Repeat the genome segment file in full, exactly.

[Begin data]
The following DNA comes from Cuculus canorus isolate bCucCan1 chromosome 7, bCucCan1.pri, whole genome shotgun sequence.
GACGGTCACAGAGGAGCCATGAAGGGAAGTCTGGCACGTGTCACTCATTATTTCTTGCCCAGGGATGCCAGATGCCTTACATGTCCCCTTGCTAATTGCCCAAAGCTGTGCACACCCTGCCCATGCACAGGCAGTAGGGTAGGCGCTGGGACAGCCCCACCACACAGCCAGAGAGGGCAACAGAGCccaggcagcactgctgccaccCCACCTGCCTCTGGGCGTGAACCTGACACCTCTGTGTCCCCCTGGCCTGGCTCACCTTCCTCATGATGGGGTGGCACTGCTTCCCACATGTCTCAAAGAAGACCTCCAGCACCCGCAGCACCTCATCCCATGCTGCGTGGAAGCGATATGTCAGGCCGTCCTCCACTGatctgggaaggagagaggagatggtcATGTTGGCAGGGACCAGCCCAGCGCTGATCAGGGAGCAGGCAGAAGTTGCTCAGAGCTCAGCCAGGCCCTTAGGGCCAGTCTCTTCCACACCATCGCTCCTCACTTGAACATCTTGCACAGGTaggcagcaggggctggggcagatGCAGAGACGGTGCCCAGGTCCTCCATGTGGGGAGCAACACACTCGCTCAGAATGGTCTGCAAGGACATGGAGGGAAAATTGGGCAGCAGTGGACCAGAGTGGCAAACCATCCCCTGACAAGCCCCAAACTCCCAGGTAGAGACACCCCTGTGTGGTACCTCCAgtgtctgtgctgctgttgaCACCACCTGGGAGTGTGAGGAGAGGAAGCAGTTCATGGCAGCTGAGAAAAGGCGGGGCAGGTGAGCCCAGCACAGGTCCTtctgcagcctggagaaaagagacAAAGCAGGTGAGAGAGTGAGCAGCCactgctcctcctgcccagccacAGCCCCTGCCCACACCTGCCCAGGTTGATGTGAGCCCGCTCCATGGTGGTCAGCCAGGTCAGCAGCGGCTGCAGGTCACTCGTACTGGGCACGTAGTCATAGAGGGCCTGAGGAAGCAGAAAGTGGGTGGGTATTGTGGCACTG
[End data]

The following DNA comes from Cuculus canorus isolate bCucCan1 chromosome 7, bCucCan1.pri, whole genome shotgun sequence.
GACGGTCACAGAGGAGCCATGAAGGGAAGTCTGGCACGTGTCACTCATTATTTCTTGCCCAGGGATGCCAGATGCCTTACATGTCCCCTTGCTAATTGCCCAAAGCTGTGCACACCCTGCCCATGCACAGGCAGTAGGGTAGGCGCTGGGACAGCCCCACCACACAGCCAGAGAGGGCAACAGAGCccaggcagcactgctgccaccCCACCTGCCTCTGGGCGTGAACCTGACACCTCTGTGTCCCCCTGGCCTGGCTCACCTTCCTCATGATGGGGTGGCACTGCTTCCCACATGTCTCAAAGAAGACCTCCAGCACCCGCAGCACCTCATCCCATGCTGCGTGGAAGCGATATGTCAGGCCGTCCTCCACTGatctgggaaggagagaggagatggtcATGTTGGCAGGGACCAGCCCAGCGCTGATCAGGGAGCAGGCAGAAGTTGCTCAGAGCTCAGCCAGGCCCTTAGGGCCAGTCTCTTCCACACCATCGCTCCTCACTTGAACATCTTGCACAGGTaggcagcaggggctggggcagatGCAGAGACGGTGCCCAGGTCCTCCATGTGGGGAGCAACACACTCGCTCAGAATGGTCTGCAAGGACATGGAGGGAAAATTGGGCAGCAGTGGACCAGAGTGGCAAACCATCCCCTGACAAGCCCCAAACTCCCAGGTAGAGACACCCCTGTGTGGTACCTCCAgtgtctgtgctgctgttgaCACCACCTGGGAGTGTGAGGAGAGGAAGCAGTTCATGGCAGCTGAGAAAAGGCGGGGCAGGTGAGCCCAGCACAGGTCCTtctgcagcctggagaaaagagacAAAGCAGGTGAGAGAGTGAGCAGCCactgctcctcctgcccagccacAGCCCCTGCCCACACCTGCCCAGGTTGATGTGAGCCCGCTCCATGGTGGTCAGCCAGGTCAGCAGCGGCTGCAGGTCACTCGTACTGGGCACGTAGTCATAGAGGGCCTGAGGAAGCAGAAAGTGGGTGGGTATTGTGGCACTG